mailing list privacy, etc.

Linux for blind general discussion blinux-list at
Fri Apr 15 17:51:01 UTC 2022


I wasn't on this list when the mentioned spam incident occurred, but I
experienced a similar thing on another mailing list, with basically the
same attack scenario, except my address was getting subscribed to
newsletters and other mailing lists.

Given quite a few of them were unavailable in EU, repeated unsubscribing
was quite an operation.

But except the drag of cleaning things up, there was not much else to
deal with. The list administrators have removed the problematic
addresses, and everything was fine again.

In this regard, I view the current list privacy policy as unnecessarily

It would make sense, *if* Blinux list was the only mailing list the user
is signed in, or if significant amount of the other-ones were doing the
same thing.

But what is the reality?

The reality is, that I'm signed up in 9 different mailing lists right
now (and the number was even higher in the past).

And Blinux is the only-one of them hiding the eMail addresses in

If a spam wave were to attack, there are plenty of other attack vectors
than this list.

And I'm likely not the only-one in a similar situation. I suppose a
considerable part of this list is also on the Orca mailing list, and
many, many other communities have their own, where the users may be

If someone is concerned about spam waves, they may consider using a
separate address or address alias for mailing lists, which they can
discard if necessary.

Hiding addresses on the list not just makes communication highly
inconvenient, as you can't address people, and neither observe their
behavior and identify the ones with... say lower assertivity skills, but
another issue is private communication.

There are situations, when you need to ask or tell a person something
that is off-topic for the list or contains private information.

In such cases, asking for a contact and exchanging addresses (even the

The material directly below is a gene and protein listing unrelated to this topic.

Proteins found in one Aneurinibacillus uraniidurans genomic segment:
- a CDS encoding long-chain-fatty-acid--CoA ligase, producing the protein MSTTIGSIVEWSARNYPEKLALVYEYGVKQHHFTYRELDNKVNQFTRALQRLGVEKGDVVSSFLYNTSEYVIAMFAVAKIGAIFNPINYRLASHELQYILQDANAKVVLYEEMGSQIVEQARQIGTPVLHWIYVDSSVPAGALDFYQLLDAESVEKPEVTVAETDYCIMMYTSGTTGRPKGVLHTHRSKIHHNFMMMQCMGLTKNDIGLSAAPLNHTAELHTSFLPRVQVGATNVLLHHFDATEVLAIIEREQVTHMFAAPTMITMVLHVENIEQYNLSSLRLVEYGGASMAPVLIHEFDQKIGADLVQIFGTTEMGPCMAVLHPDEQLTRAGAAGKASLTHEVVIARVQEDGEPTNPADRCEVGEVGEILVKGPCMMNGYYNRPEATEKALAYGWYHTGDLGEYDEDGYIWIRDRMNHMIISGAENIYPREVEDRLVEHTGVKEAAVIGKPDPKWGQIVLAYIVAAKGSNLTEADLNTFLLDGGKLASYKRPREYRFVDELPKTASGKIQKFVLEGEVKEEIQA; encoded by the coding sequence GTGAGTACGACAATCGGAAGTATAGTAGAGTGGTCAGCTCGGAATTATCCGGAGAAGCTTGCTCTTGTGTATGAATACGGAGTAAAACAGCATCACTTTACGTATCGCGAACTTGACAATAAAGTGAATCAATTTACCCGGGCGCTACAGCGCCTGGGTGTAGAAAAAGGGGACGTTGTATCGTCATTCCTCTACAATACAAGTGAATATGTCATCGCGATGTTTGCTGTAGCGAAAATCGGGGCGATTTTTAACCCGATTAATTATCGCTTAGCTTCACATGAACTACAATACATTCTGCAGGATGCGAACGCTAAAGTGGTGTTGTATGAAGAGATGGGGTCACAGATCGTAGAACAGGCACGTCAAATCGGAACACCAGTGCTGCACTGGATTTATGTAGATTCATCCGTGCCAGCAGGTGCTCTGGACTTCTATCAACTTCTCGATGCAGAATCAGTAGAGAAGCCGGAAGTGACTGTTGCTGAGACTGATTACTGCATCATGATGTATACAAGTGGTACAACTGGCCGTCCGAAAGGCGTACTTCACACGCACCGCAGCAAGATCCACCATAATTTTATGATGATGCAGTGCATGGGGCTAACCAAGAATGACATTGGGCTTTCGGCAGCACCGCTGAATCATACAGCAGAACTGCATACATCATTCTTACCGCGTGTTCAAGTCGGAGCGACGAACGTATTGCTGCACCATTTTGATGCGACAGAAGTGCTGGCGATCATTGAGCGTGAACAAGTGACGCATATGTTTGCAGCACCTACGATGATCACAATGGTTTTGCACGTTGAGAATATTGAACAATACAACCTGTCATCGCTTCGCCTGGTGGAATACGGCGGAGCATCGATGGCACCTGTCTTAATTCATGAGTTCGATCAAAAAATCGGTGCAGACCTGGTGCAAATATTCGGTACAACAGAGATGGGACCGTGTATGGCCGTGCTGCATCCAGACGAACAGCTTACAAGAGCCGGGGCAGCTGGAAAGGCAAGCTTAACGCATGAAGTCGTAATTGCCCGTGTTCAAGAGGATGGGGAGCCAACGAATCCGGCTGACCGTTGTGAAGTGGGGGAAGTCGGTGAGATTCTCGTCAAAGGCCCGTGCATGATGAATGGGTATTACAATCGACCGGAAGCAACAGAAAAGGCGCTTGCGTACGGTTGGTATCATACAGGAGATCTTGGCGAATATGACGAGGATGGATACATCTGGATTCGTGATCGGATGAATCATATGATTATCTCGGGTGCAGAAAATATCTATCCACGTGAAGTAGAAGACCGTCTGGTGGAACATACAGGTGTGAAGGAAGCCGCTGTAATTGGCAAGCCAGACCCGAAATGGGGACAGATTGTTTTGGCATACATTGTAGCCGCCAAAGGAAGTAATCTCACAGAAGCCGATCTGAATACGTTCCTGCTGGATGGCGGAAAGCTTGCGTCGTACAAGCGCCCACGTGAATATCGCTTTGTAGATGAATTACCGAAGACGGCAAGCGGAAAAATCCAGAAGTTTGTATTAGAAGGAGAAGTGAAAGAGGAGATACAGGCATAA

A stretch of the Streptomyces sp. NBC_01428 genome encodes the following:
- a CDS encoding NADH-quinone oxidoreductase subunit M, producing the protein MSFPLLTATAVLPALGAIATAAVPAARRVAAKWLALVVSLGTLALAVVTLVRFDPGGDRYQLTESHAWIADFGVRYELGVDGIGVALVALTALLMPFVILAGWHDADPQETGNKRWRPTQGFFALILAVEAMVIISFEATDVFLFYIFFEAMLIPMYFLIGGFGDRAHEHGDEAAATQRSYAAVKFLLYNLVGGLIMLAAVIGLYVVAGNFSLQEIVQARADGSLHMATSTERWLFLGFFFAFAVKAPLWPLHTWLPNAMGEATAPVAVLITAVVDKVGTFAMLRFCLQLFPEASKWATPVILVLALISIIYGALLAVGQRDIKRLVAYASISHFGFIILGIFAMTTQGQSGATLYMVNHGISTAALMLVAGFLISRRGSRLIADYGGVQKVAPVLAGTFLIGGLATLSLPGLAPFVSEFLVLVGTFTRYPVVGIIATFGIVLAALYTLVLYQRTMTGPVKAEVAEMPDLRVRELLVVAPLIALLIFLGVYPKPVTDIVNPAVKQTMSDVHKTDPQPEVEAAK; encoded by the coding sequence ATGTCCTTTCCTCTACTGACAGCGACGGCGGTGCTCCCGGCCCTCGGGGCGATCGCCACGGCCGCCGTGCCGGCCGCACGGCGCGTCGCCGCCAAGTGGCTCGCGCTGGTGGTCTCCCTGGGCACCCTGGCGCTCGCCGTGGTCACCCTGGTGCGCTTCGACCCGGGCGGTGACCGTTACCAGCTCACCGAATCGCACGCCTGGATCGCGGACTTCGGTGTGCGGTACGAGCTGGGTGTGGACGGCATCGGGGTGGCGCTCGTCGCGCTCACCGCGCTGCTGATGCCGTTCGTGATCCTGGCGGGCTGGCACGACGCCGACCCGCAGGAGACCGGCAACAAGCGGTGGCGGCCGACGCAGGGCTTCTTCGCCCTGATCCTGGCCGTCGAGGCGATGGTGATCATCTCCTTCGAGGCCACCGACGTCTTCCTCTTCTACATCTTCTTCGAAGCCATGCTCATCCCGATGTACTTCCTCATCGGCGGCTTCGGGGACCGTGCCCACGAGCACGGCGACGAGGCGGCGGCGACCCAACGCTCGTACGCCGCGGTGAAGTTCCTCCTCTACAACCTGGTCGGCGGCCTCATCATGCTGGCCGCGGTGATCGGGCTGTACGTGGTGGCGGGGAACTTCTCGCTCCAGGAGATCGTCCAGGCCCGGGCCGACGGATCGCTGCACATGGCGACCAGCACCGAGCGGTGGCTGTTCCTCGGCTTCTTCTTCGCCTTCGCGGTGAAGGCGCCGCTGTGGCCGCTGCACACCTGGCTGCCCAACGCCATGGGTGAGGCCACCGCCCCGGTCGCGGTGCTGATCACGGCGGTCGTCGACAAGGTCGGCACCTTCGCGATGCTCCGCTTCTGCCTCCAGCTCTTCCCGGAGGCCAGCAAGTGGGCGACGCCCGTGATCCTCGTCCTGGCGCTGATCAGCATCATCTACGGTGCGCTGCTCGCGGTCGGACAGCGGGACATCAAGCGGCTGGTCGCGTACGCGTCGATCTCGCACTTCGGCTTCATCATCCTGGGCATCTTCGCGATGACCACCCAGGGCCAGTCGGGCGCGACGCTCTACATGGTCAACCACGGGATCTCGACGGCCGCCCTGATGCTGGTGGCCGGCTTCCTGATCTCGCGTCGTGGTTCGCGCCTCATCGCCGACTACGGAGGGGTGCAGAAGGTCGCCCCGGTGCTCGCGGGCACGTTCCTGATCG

single address), raises far more attention and space than a simple
private thread reply would.

Thus, if the spam source was removed back in the days of the incident,
I'm definitely for turning the names and addresses on.

And if the incident repeated, we could also very well just move the list
to a different provider, with stronger sign up security measures. There
are many to choose from.

Best regards


Dňa 15. 4. 2022 o 0:14 Linux for blind general discussion napísal(a):
> If we get spam, which I mean that happens regardless, from
>> online account leaks of your email address, to going on dubious sites and
>> submitting your email because you got a text saying you won $500, spam is
>> gonna happen. If your mail provider, or mail server, or email client, can't
>> deal with spam, usually by you marking an email from a sender as spam and
>> the program automatically marking further messages from that sender as spam
>> too, then that's a problem with your setup, not the list.
> You were not here when this happened, so you are not understanding the
> problem that occurred. Every time anyone would post a message to this
> list, that person would get inundated with hundreds of pornographic spam
> messages, not all from the same sender, and even the major email
> providers like Gmail and Yahoo couldn't keep up. Hundreds would come in
> to one individual's mailbox, and 30 or more would survive all the spam
> filtering thrown at them. I wouldn't say that the problem was with the
> list itself, or even with its administration, but I do know that it
> wasn't bad spam filters that were to blame. Yes, spam will happen no
> matter what. It's just part of email. But this was truly out of control
> and something had to be done quickly to fix it. I'm not necessarily
> arguing that this measure still needs to be taken in this way even now,
> but it was the best solution at the time.
> ~Kyle
> _______________________________________________
> Blinux-list mailing list
> Blinux-list at

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